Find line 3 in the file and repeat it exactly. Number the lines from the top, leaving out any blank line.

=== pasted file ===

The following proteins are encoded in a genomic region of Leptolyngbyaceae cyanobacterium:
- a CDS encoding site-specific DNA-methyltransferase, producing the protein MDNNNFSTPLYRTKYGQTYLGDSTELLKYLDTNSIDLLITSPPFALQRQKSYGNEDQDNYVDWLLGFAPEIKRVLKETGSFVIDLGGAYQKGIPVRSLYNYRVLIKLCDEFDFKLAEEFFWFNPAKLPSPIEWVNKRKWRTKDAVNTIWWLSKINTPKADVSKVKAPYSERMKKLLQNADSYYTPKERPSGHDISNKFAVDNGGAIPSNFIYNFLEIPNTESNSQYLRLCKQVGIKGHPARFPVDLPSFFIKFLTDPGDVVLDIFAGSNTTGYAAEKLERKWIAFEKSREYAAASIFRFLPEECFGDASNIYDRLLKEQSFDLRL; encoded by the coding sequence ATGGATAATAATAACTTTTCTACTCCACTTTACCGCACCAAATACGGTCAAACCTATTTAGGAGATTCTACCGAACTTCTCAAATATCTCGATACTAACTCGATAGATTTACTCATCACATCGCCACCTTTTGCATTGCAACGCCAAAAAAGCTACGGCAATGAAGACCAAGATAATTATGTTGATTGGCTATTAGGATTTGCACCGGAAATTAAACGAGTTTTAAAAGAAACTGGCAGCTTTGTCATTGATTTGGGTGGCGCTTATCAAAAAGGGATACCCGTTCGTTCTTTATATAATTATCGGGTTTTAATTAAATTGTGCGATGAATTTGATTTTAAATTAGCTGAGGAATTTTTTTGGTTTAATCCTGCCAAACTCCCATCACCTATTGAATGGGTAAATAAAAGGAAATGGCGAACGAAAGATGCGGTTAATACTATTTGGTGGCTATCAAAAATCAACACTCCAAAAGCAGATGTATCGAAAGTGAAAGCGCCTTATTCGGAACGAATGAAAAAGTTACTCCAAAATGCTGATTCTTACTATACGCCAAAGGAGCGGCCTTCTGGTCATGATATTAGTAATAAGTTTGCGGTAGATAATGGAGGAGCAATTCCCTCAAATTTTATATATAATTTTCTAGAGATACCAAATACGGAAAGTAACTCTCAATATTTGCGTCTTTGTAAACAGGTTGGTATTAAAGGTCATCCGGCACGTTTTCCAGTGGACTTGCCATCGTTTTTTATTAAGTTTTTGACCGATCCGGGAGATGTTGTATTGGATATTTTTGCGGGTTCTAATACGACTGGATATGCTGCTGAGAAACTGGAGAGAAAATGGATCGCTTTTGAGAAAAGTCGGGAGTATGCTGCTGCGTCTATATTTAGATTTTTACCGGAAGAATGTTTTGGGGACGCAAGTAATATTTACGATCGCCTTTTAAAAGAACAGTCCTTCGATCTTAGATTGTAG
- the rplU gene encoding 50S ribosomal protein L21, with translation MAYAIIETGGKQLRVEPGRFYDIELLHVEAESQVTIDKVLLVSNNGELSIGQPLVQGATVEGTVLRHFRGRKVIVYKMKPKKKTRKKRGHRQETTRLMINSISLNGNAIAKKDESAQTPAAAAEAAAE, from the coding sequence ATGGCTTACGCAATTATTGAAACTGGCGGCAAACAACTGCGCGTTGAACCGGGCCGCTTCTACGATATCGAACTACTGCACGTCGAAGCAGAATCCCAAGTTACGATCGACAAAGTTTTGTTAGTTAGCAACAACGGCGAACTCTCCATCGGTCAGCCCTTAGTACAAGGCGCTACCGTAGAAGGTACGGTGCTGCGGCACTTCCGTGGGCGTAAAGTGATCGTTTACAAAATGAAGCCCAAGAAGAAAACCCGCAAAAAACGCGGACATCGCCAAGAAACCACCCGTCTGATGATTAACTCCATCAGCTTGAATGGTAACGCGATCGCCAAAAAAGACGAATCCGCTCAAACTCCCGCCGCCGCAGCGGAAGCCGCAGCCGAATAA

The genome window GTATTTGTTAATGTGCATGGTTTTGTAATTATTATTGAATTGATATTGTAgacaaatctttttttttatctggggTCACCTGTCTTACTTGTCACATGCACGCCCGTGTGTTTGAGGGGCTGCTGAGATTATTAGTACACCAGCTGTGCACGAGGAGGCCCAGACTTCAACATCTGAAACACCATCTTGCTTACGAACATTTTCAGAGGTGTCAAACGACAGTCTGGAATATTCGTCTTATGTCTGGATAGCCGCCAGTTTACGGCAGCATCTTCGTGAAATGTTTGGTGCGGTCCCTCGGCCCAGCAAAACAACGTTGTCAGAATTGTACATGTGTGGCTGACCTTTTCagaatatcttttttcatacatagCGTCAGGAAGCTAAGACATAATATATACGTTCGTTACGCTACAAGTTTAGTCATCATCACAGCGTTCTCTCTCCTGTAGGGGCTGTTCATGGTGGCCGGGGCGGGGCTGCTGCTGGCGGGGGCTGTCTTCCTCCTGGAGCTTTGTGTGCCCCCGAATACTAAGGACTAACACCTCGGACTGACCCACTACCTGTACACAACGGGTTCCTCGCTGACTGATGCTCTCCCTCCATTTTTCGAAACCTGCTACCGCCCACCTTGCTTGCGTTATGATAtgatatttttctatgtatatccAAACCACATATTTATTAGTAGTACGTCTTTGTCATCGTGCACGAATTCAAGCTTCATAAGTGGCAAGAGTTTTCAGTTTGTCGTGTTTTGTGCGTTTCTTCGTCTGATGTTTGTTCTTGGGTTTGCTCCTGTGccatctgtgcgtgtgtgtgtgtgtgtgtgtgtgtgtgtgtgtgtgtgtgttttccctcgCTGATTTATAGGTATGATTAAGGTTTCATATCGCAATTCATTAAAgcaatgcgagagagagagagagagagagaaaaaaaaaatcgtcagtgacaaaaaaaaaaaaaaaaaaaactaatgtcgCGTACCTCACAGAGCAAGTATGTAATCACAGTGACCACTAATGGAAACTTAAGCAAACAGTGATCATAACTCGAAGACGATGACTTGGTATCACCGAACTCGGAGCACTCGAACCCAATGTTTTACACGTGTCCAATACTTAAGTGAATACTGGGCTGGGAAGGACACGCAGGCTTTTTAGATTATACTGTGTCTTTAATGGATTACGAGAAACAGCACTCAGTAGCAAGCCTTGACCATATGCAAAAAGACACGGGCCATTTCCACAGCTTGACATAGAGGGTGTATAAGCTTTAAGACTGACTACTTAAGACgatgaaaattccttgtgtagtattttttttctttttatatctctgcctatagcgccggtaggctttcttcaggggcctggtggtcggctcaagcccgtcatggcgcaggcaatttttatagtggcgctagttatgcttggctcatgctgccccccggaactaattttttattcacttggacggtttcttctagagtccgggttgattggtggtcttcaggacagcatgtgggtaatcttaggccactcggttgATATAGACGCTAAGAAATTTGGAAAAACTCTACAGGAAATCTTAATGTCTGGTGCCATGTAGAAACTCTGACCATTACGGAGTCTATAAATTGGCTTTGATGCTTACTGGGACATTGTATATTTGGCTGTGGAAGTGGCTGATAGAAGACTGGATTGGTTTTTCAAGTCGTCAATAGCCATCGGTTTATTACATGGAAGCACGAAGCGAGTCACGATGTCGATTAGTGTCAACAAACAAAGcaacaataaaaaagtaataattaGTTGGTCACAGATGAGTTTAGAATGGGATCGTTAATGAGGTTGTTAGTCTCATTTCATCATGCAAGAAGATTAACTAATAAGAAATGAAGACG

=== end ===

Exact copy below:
- the rplU gene encoding 50S ribosomal protein L21, with translation MAYAIIETGGKQLRVEPGRFYDIELLHVEAESQVTIDKVLLVSNNGELSIGQPLVQGATVEGTVLRHFRGRKVIVYKMKPKKKTRKKRGHRQETTRLMINSISLNGNAIAKKDESAQTPAAAAEAAAE, from the coding sequence ATGGCTTACGCAATTATTGAAACTGGCGGCAAACAACTGCGCGTTGAACCGGGCCGCTTCTACGATATCGAACTACTGCACGTCGAAGCAGAATCCCAAGTTACGATCGACAAAGTTTTGTTAGTTAGCAACAACGGCGAACTCTCCATCGGTCAGCCCTTAGTACAAGGCGCTACCGTAGAAGGTACGGTGCTGCGGCACTTCCGTGGGCGTAAAGTGATCGTTTACAAAATGAAGCCCAAGAAGAAAACCCGCAAAAAACGCGGACATCGCCAAGAAACCACCCGTCTGATGATTAACTCCATCAGCTTGAATGGTAACGCGATCGCCAAAAAAGACGAATCCGCTCAAACTCCCGCCGCCGCAGCGGAAGCCGCAGCCGAATAA